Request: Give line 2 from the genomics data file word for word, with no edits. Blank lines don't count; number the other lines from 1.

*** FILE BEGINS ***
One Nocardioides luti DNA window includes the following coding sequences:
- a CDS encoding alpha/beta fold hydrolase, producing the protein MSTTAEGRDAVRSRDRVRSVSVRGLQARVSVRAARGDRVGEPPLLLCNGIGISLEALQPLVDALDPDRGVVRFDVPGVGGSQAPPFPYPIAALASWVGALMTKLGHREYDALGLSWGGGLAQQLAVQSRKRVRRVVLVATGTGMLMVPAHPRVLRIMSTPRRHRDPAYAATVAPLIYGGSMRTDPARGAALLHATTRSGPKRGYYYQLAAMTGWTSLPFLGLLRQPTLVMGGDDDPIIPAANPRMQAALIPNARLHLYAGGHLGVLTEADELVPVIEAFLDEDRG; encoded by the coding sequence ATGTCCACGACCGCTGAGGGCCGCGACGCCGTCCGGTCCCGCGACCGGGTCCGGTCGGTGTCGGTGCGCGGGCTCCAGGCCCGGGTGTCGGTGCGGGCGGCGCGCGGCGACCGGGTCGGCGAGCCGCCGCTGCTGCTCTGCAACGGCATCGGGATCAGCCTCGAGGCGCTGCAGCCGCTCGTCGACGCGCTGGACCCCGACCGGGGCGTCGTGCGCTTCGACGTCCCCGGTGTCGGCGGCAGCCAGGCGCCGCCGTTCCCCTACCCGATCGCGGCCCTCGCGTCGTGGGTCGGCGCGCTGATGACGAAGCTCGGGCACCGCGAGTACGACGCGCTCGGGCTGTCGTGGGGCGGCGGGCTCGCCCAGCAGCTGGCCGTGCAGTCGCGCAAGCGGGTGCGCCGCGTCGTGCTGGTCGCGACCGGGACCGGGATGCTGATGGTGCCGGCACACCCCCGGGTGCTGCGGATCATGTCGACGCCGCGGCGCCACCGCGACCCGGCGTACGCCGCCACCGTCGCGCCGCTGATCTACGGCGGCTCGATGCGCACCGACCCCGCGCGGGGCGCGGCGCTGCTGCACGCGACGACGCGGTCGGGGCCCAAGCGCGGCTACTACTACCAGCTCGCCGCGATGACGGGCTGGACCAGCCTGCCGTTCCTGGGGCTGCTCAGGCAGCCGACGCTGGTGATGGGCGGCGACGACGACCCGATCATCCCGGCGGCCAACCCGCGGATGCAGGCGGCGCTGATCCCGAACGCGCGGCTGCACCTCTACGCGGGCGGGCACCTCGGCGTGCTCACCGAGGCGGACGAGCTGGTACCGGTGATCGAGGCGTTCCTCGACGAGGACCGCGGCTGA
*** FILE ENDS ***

- a CDS encoding alpha/beta fold hydrolase, producing the protein MSTTAEGRDAVRSRDRVRSVSVRGLQARVSVRAARGDRVGEPPLLLCNGIGISLEALQPLVDALDPDRGVVRFDVPGVGGSQAPPFPYPIAALASWVGALMTKLGHREYDALGLSWGGGLAQQLAVQSRKRVRRVVLVATGTGMLMVPAHPRVLRIMSTPRRHRDPAYAATVAPLIYGGSMRTDPARGAALLHATTRSGPKRGYYYQLAAMTGWTSLPFLGLLRQPTLVMGGDDDPIIPAANPRMQAALIPNARLHLYAGGHLGVLTEADELVPVIEAFLDEDRG; encoded by the coding sequence ATGTCCACGACCGCTGAGGGCCGCGACGCCGTCCGGTCCCGCGACCGGGTCCGGTCGGTGTCGGTGCGCGGGCTCCAGGCCCGGGTGTCGGTGCGGGCGGCGCGCGGCGACCGGGTCGGCGAGCCGCCGCTGCTGCTCTGCAACGGCATCGGGATCAGCCTCGAGGCGCTGCAGCCGCTCGTCGACGCGCTGGACCCCGACCGGGGCGTCGTGCGCTTCGACGTCCCCGGTGTCGGCGGCAGCCAGGCGCCGCCGTTCCCCTACCCGATCGCGGCCCTCGCGTCGTGGGTCGGCGCGCTGATGACGAAGCTCGGGCACCGCGAGTACGACGCGCTCGGGCTGTCGTGGGGCGGCGGGCTCGCCCAGCAGCTGGCCGTGCAGTCGCGCAAGCGGGTGCGCCGCGTCGTGCTGGTCGCGACCGGGACCGGGATGCTGATGGTGCCGGCACACCCCCGGGTGCTGCGGATCATGTCGACGCCGCGGCGCCACCGCGACCCGGCGTACGCCGCCACCGTCGCGCCGCTGATCTACGGCGGCTCGATGCGCACCGACCCCGCGCGGGGCGCGGCGCTGCTGCACGCGACGACGCGGTCGGGGCCCAAGCGCGGCTACTACTACCAGCTCGCCGCGATGACGGGCTGGACCAGCCTGCCGTTCCTGGGGCTGCTCAGGCAGCCGACGCTGGTGATGGGCGGCGACGACGACCCGATCATCCCGGCGGCCAACCCGCGGATGCAGGCGGCGCTGATCCCGAACGCGCGGCTGCACCTCTACGCGGGCGGGCACCTCGGCGTGCTCACCGAGGCGGACGAGCTGGTACCGGTGATCGAGGCGTTCCTCGACGAGGACCGCGGCTGA